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Abstract: Mudstone Porosity: Quantity and Connectivity

Andrew C. Aplin, Yunlai Yang, David Dewhurst, Sven Hansen

As reservoir seals, source rocks and, more generally, the least permeable and most abundant lithology in sedimentary basins, mudstones exert a critical influence on mass and heat transfer on both the basin and reservoir scale. However, little information exists on the true porosity of mudstones and, critically, its connectivity.

We report here some results of a study of almost 100 mudstone samples from three wells on the Norwegian Margin, ranging in depth from 500-3500 m. Grain densities determined by He porosimetry for whole cuttings are lower than those (i.e. true densities) for disaggregated samples, probably reflecting the presence of unconnected pores in the bulk samples. These data suggest that at depths greater than 3 km much mudstone porosity may be unconnected. We have also inferred the relative proportions of effective and unconnected porosity by comparing the specific surface areas (SSA) of bulk and disaggregated samples. The former estimates the SSA of connected porosity whilst the second gives the grain SSA. Greater differences between the two measurements imply a greater proportion of unconnecte porosity. For organic-lean mudstones buried to <3 km, the two measures generally agree to within 30%. However, with increasing organic richness, the SSA measured on bulk samples declines relative to that of the disaggregated material, implying that organic matter is blocking pore throats. This observation could explain why pressure kicks are quite commonly observed across organic rich mudstones in petroleum provinces. Together, the data suggest that a significant fraction of mudstone porosity is unconnected at > 3km burial and, in organic-rich mudstones, at in most depths. The data also have profound implications for the estimation of permeability from porosity.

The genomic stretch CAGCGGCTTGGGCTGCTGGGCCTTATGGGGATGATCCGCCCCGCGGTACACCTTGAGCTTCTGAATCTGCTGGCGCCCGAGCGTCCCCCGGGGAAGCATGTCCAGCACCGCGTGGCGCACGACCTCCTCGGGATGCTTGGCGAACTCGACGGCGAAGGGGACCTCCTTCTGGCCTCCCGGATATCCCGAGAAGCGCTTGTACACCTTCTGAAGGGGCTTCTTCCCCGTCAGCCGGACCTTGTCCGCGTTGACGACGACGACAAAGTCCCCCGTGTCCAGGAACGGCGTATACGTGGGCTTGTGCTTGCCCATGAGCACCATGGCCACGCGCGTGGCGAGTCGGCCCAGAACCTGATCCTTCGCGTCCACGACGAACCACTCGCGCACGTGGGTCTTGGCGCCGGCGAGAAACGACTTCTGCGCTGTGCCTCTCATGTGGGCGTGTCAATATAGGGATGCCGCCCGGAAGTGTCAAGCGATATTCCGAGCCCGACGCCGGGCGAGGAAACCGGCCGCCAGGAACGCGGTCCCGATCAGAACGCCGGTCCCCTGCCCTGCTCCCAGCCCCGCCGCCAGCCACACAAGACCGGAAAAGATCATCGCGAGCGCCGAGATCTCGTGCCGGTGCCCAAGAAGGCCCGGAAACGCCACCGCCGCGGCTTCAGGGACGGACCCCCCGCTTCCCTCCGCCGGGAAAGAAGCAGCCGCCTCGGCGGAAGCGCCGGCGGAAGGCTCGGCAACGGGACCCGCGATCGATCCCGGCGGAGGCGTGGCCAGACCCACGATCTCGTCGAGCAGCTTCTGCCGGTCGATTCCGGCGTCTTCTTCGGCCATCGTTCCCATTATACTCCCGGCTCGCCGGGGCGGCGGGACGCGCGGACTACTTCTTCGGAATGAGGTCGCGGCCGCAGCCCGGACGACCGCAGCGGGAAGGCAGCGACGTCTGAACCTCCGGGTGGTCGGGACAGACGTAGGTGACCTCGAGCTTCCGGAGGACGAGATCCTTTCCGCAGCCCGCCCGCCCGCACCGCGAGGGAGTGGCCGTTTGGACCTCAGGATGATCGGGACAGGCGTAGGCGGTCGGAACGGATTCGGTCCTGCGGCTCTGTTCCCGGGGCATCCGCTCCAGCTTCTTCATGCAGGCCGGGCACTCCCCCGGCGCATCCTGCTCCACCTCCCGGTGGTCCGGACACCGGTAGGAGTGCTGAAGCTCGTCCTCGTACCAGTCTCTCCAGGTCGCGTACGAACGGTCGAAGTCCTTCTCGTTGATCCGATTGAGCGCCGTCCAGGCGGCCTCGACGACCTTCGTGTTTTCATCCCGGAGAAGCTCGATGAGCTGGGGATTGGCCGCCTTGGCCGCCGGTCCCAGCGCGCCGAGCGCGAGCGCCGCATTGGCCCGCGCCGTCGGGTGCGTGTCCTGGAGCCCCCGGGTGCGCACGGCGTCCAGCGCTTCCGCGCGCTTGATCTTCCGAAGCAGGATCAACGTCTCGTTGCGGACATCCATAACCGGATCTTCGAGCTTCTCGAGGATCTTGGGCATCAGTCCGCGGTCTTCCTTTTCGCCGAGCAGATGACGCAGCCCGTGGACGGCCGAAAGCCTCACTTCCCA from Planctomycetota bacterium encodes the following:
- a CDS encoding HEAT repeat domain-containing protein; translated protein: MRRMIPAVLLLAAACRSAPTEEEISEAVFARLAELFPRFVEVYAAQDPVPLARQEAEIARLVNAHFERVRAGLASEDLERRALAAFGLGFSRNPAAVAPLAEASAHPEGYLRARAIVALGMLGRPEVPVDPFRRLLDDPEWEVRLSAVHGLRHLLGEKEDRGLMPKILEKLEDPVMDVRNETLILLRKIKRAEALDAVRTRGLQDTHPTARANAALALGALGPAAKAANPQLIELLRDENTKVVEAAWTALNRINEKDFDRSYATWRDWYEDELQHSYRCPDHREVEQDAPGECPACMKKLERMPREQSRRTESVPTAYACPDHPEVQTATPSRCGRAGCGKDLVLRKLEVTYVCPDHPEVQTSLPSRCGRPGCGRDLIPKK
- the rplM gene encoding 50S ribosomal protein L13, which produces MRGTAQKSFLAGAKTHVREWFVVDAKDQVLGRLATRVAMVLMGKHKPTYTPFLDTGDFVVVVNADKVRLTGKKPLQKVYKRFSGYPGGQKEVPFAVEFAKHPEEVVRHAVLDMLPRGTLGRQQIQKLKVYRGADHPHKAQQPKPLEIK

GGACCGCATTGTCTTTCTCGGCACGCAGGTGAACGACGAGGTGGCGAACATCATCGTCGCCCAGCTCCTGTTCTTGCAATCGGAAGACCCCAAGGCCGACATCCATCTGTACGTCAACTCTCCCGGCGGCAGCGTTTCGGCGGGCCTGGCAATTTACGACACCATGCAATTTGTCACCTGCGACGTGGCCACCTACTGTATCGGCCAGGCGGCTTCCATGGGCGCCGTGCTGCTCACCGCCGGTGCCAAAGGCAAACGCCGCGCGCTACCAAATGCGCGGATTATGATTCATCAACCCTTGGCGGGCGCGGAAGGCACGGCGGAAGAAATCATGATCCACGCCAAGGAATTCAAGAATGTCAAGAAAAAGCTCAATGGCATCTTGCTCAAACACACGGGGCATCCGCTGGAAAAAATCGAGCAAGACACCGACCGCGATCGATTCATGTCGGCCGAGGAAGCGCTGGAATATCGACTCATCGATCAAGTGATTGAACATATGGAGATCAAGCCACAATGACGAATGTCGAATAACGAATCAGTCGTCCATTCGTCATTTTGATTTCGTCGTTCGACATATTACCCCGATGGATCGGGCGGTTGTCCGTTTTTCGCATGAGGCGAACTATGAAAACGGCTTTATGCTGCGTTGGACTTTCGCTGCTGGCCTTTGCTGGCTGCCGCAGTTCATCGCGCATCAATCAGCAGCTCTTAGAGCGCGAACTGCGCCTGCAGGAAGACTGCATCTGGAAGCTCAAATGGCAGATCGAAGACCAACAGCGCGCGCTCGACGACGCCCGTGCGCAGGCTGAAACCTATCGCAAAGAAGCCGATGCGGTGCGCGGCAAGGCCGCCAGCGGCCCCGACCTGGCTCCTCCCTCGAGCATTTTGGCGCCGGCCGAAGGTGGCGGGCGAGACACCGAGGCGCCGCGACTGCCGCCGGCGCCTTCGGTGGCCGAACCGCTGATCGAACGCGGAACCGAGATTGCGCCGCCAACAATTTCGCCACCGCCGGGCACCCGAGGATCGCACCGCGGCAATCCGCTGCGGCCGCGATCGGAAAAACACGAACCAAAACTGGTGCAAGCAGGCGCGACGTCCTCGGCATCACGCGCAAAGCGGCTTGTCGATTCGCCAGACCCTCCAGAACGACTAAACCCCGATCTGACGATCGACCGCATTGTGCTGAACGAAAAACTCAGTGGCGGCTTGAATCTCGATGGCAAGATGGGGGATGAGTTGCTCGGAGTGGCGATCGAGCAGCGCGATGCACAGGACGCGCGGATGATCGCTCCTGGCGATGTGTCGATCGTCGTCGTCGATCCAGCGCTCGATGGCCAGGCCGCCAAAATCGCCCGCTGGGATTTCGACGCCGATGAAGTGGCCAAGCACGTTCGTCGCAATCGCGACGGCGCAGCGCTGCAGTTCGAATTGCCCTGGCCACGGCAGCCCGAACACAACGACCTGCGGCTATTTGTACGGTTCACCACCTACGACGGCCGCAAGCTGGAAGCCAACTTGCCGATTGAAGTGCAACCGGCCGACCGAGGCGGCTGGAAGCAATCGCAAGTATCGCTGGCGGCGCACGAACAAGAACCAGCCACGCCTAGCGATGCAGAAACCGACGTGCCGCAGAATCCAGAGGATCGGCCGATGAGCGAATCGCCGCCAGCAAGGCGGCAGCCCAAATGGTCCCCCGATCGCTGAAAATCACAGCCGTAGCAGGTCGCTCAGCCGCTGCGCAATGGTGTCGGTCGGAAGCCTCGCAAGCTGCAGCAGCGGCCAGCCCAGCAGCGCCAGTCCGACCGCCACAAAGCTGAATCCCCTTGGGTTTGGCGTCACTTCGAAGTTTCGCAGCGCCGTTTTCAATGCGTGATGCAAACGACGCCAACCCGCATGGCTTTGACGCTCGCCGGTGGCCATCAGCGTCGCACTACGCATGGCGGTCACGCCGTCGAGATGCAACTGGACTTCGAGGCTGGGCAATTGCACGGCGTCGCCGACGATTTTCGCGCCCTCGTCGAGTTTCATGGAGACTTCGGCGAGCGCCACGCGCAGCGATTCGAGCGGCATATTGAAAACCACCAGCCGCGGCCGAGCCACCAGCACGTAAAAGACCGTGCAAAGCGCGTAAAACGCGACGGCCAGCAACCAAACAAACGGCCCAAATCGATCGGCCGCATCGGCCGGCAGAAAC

AAPG Search and Discovery Article #90956©1995 AAPG International Convention and Exposition Meeting, Nice, France